Laser Treatment of Acne: Still Waiting

Summary and Comment |
April 6, 2007

Laser Treatment of Acne: Still Waiting

  1. George J. Hruza, MD

Inflammatory acne lesions did not seem to respond to laser treatment.

  1. George J. Hruza, MD

Results of several uncontrolled trials suggest that various lasers and light sources improve acne. Unfortunately, the placebo effect is strong in acne treatment, making controlled studies essential. In this randomized, controlled, split-face clinical trial, 46 patients underwent three treatments, 3 weeks apart, to half the face with a near-infrared laser (CoolTouch II; 1320-nm wavelength). The entire face was pretreated with lidocaine 4% topical anesthetic cream. Participants stopped all acne therapy for 1 month before treatment. Patients were examined at 7 and 14 weeks; 37 had at least one follow-up visit, and 30 patients completed the study. Assessment included lesion counts, global acne severity score rating of photographs, and patient self-assessment.

The change in the number of open comedones relative to baseline was significantly different on the treated and untreated sides (a 27% reduction on the treated side vs. a 12% increase on the untreated side). The sides also differed significantly in mean cyst counts (which remained at the low baseline level of 0.22 on the treated side but increased on the untreated side from 0.27 to 0.70). There were no between-side differences in the number of papules or pustules, and the number of lesions seemed to increase and decrease without any obvious correlation with treatment. Three independent dermatologist observers examined patient photographs, noting only a slight overall improvement in acne severity on the treated skin compared to the untreated skin. Treatment was at least moderately painful in 74% of patients. Sebutape measurement revealed no difference in sebum production. In patient assessments, 43% reported at least moderate acne improvement and 53% reported less oiliness on the treated side. Laser treatment was preferred by 57% of those who had used oral acne treatments and 73% of those who had used topical treatments. A small number of transient local reactions occurred, including two cases of hyperpigmentation and two cases of focal blisters.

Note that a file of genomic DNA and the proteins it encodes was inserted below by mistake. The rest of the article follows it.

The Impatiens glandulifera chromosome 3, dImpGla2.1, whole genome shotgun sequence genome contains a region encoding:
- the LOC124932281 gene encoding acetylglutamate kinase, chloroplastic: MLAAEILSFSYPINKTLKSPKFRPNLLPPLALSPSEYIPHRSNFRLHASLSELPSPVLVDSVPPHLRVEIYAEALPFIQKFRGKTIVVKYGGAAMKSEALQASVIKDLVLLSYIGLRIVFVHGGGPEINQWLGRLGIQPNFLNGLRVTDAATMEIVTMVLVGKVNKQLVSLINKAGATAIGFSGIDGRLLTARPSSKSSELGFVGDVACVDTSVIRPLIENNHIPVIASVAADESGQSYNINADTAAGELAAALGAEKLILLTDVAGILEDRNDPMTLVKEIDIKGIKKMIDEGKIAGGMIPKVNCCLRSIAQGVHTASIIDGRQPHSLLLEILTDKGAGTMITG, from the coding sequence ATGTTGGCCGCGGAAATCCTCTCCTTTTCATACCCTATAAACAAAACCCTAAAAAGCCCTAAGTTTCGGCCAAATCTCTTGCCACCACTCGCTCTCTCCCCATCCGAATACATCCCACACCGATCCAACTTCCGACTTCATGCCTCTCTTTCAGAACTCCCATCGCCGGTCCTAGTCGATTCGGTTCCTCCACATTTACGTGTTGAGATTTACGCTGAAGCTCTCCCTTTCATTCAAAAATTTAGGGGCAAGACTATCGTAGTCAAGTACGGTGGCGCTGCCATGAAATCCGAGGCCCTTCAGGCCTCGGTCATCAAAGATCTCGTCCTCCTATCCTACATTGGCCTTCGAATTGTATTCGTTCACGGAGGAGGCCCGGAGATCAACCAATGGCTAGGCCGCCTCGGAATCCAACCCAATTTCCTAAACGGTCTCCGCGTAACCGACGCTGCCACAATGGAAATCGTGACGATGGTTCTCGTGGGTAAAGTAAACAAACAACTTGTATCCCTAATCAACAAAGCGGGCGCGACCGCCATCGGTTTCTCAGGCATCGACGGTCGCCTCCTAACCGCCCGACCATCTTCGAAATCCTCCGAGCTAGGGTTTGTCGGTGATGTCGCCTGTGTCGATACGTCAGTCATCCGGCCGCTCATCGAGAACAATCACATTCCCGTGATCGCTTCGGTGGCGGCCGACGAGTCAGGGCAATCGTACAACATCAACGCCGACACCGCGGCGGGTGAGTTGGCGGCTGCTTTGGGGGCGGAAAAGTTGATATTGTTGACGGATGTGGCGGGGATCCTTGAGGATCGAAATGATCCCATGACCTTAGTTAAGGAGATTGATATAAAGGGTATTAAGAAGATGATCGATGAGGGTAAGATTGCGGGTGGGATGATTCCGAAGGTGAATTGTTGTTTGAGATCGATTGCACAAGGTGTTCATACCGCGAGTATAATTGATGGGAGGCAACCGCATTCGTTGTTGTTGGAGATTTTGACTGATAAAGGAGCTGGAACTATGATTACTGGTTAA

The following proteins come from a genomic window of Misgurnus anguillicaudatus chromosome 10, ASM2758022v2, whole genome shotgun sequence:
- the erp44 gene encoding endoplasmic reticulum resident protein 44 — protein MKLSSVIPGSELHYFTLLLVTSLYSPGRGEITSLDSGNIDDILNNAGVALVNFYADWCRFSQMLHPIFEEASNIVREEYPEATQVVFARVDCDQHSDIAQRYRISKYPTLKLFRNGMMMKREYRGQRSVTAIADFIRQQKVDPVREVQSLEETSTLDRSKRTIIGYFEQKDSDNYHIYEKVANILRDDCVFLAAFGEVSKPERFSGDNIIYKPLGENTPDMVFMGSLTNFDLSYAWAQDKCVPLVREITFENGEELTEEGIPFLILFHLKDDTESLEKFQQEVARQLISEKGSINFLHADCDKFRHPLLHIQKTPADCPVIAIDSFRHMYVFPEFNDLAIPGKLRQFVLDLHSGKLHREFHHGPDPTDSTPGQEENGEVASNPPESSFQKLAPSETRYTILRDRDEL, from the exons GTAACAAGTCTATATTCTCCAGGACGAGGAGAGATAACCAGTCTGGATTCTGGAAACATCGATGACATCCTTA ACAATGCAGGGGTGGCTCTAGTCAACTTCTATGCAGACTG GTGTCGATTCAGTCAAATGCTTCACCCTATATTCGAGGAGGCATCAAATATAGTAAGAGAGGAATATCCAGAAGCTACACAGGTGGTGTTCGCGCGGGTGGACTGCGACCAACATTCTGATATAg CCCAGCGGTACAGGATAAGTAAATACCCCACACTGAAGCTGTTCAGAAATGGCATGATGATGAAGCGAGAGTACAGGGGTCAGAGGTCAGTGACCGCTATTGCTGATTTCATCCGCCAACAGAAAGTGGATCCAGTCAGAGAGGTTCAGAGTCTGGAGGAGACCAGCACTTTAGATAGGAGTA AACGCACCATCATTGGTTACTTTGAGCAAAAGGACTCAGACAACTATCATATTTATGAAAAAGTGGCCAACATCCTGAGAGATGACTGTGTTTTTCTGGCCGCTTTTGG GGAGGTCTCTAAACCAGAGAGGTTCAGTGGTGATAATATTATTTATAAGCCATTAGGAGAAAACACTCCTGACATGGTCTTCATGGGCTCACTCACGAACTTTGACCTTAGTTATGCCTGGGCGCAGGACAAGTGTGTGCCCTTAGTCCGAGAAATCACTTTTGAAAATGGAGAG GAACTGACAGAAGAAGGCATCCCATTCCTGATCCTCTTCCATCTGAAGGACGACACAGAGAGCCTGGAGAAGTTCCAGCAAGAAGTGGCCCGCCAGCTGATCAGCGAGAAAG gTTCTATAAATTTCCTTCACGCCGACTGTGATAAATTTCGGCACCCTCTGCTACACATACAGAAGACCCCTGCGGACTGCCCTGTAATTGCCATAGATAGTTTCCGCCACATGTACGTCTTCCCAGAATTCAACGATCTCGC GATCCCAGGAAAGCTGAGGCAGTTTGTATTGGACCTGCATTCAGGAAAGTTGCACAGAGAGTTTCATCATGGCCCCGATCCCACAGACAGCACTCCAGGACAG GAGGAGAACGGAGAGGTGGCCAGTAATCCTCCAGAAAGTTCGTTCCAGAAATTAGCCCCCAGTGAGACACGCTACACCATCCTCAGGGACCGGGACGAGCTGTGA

The 1320-nm laser seems to be of minimal, if any, clinical use for treating acne. Many patients preferred the convenience of lasers to other therapies, but that percentage could drop precipitously when patients are faced with the cost of paying for laser treatment. The 1450-nm wavelength that has been used most often for acne treatment is better absorbed by the sebaceous glands than the 1320-nm wavelength, making the 1320-nm laser less likely to be effective. Changing the treatment parameters and increasing the number of treatments could improve results. At this point, however, traditional, nonlaser acne therapies remain the treatments of choice.


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